Manpage of ALLOC_HUGEPAGES
ALLOC_HUGEPAGESSection: Linux Programmer's Manual (2)
NAMEalloc_hugepages, free_hugepages - allocate or free huge pages
void *alloc_hugepages(int key, void *addr, size_t len, int prot, int flag);int free_hugepages(void *addr);
DESCRIPTIONThe system calls alloc_hugepages() and free_hugepages() were introduced in Linux 2.5.36 and removed again in 2.5.54. They existed only on i386 and ia64 (when built with CONFIG_HUGETLB_PAGE). In Linux 2.4.20, the syscall numbers exist, but the calls fail with the error ENOSYS.
On i386 the memory management hardware knows about ordinary pages (4 KiB) and huge pages (2 or 4 MiB). Similarly ia64 knows about huge pages of several sizes. These system calls serve to map huge pages into the process's memory or to free them again. Huge pages are locked into memory, and are not swapped.
The keyargument is an identifier. When zero the pages are private, and not inherited by children. When positive the pages are shared with other applications using the same key, and inherited by child processes.
The addrargument of free_hugepages() tells which page is being freed: it was the return value of a call to alloc_hugepages(). (The memory is first actually freed when all users have released it.) The addrargument of alloc_hugepages() is a hint, that the kernel may or may not follow. Addresses must be properly aligned.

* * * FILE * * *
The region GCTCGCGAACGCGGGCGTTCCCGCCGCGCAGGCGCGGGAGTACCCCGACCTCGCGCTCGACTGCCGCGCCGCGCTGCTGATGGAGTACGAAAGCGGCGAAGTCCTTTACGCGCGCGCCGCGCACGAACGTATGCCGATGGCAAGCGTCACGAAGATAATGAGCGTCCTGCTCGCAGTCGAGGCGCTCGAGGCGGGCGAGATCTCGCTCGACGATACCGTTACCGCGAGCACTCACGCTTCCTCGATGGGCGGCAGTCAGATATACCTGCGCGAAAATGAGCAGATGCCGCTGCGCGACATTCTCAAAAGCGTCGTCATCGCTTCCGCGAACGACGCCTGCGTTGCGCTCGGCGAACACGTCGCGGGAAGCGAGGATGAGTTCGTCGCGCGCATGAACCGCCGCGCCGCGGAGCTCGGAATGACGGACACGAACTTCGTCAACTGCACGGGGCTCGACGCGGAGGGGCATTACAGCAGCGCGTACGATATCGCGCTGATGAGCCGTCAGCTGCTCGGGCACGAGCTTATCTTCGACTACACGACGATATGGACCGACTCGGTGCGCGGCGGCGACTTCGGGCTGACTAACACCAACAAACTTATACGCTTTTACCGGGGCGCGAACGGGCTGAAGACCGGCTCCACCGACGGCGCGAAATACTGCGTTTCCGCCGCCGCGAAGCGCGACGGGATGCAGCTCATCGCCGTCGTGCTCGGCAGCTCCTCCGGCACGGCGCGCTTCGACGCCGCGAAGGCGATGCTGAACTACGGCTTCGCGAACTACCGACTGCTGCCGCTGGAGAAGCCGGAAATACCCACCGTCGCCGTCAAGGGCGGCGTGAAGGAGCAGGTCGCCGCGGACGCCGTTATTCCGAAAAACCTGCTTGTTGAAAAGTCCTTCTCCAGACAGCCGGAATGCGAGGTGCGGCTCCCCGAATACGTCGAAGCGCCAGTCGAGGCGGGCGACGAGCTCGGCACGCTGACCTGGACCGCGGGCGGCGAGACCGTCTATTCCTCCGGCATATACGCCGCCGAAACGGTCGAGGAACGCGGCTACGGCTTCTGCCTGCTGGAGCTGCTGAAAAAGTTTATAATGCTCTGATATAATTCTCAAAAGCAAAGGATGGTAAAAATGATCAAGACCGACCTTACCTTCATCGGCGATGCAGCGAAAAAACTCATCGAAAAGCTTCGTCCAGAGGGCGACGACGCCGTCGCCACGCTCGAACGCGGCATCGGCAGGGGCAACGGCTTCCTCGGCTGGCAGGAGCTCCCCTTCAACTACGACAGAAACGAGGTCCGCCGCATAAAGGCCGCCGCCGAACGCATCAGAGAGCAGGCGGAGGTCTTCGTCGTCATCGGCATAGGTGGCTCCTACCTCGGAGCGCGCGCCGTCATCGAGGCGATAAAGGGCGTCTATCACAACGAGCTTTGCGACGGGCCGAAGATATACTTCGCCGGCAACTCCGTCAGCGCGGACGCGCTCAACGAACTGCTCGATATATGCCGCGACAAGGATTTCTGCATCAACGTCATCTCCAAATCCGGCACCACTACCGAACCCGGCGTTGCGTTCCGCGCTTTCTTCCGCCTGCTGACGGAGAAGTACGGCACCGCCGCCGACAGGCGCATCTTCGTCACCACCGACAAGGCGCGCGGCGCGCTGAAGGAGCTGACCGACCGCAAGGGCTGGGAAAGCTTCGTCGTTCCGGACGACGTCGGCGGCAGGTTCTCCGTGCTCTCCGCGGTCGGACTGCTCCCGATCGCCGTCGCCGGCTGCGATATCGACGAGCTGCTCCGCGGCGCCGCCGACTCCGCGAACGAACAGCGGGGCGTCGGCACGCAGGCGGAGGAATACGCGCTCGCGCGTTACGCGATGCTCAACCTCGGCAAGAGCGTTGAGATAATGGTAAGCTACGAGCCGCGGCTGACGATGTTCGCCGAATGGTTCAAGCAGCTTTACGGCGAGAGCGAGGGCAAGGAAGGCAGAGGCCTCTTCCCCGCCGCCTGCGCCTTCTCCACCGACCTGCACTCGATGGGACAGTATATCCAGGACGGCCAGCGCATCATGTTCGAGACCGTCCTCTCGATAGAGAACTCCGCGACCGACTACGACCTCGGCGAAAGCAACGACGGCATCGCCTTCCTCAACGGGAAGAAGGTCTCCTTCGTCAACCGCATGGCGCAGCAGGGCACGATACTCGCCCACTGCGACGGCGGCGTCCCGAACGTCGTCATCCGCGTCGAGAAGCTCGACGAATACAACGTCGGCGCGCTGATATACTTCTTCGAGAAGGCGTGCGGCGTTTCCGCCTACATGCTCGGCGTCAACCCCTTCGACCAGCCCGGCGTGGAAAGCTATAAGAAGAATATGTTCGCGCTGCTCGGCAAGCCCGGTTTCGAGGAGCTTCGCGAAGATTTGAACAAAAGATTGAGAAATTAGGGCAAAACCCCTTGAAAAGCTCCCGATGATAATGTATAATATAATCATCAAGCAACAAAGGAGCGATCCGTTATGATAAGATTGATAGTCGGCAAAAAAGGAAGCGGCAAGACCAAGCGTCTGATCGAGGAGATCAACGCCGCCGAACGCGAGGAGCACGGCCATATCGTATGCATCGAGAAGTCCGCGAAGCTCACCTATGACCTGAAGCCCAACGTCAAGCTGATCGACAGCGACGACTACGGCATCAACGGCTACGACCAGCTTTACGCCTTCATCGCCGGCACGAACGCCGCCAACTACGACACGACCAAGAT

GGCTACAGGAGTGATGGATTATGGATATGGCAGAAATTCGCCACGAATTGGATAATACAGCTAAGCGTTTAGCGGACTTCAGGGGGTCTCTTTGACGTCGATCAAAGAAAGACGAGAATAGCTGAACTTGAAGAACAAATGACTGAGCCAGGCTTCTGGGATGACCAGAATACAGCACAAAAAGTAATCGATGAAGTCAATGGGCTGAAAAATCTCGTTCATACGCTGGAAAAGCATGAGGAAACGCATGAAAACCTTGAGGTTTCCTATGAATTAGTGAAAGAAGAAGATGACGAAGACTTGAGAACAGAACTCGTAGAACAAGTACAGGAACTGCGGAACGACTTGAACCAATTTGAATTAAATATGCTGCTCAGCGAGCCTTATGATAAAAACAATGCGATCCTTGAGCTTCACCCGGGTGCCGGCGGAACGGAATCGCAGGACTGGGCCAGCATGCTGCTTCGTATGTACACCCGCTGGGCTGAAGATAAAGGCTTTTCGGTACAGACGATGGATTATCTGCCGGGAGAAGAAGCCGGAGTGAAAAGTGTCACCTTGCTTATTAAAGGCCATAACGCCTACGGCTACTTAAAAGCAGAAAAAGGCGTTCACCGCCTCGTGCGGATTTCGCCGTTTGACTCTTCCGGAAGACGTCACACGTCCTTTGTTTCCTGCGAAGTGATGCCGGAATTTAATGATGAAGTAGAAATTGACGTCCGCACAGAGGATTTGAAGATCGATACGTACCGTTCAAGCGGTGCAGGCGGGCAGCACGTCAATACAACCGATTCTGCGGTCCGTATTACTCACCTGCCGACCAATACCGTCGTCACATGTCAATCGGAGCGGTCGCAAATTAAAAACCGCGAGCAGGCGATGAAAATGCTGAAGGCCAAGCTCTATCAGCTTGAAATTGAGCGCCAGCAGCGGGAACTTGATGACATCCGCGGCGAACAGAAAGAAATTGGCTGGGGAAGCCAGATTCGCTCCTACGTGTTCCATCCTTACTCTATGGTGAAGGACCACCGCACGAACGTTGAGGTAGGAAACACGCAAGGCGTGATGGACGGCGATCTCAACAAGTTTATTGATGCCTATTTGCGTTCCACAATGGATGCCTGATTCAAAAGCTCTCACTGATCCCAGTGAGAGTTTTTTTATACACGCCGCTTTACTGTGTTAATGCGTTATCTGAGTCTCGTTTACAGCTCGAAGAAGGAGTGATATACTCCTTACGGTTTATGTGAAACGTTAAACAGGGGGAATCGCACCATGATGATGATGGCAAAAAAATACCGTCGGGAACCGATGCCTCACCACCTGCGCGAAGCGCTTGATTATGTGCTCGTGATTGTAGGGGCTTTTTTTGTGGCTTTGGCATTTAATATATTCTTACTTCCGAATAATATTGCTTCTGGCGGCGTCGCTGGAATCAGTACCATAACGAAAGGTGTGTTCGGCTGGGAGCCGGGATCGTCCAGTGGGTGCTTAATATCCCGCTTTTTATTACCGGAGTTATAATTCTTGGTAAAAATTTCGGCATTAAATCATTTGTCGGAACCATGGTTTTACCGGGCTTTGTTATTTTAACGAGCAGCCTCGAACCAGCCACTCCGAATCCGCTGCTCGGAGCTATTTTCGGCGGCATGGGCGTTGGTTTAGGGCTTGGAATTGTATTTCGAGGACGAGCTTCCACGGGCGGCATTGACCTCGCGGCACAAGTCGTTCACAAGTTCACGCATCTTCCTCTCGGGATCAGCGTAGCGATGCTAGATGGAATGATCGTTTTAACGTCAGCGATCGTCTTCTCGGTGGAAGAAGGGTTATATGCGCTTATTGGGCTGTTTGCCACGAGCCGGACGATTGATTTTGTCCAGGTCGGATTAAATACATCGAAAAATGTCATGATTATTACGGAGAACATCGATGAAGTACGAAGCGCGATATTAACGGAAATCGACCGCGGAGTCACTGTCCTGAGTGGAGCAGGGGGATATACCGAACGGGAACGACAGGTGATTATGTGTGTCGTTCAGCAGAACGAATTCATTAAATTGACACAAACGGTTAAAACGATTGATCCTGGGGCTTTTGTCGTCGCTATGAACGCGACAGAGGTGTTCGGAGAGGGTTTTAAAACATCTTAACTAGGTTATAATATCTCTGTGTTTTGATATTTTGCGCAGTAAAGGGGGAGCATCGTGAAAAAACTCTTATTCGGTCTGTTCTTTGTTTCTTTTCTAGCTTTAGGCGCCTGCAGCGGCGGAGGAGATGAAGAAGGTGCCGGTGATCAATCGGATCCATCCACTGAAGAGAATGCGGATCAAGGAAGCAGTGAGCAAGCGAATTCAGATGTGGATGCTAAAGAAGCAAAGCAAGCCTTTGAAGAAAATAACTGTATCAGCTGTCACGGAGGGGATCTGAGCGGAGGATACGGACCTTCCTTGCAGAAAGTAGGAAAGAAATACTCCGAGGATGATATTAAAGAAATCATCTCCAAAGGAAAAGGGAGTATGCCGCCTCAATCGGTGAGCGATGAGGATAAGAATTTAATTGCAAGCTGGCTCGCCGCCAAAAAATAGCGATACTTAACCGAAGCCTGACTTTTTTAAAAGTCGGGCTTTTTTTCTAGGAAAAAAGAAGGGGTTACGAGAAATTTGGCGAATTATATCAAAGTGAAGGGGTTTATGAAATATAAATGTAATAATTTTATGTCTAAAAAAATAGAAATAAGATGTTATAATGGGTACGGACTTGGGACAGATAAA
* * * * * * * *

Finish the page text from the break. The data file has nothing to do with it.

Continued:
The lenargument is the length of the required segment. It must be a multiple of the huge page size.
The protargument specifies the memory protection of the segment. It is one of PROT_READ, PROT_WRITE, PROT_EXEC.
The flagargument is ignored, unless keyis positive. In that case, if flagis IPC_CREAT, then a new huge page segment is created when none with the given key existed. If this flag is not set, then ENOENTis returned when no segment with the given key exists.
RETURN VALUEOn success, alloc_hugepages() returns the allocated virtual address, and free_hugepages() returns zero. On error, -1 is returned, and errnois set appropriately.
- The system call is not supported on this kernel.
FILES/proc/sys/vm/nr_hugepagesNumber of configured hugetlb pages. This can be read and written.
CONFORMING TOThese calls are specific to Linux on Intel processors, and should not be used in programs intended to be portable.
NOTESThese system calls are gone; they existed only in Linux 2.5.36 through to 2.5.54. Now the hugetlbfs filesystem can be used instead. Memory backed by huge pages (if the CPU supports them) is obtained by using mmap(2) to map files in this virtual filesystem.
The maximal number of huge pages can be specified using the hugepages=boot parameter.
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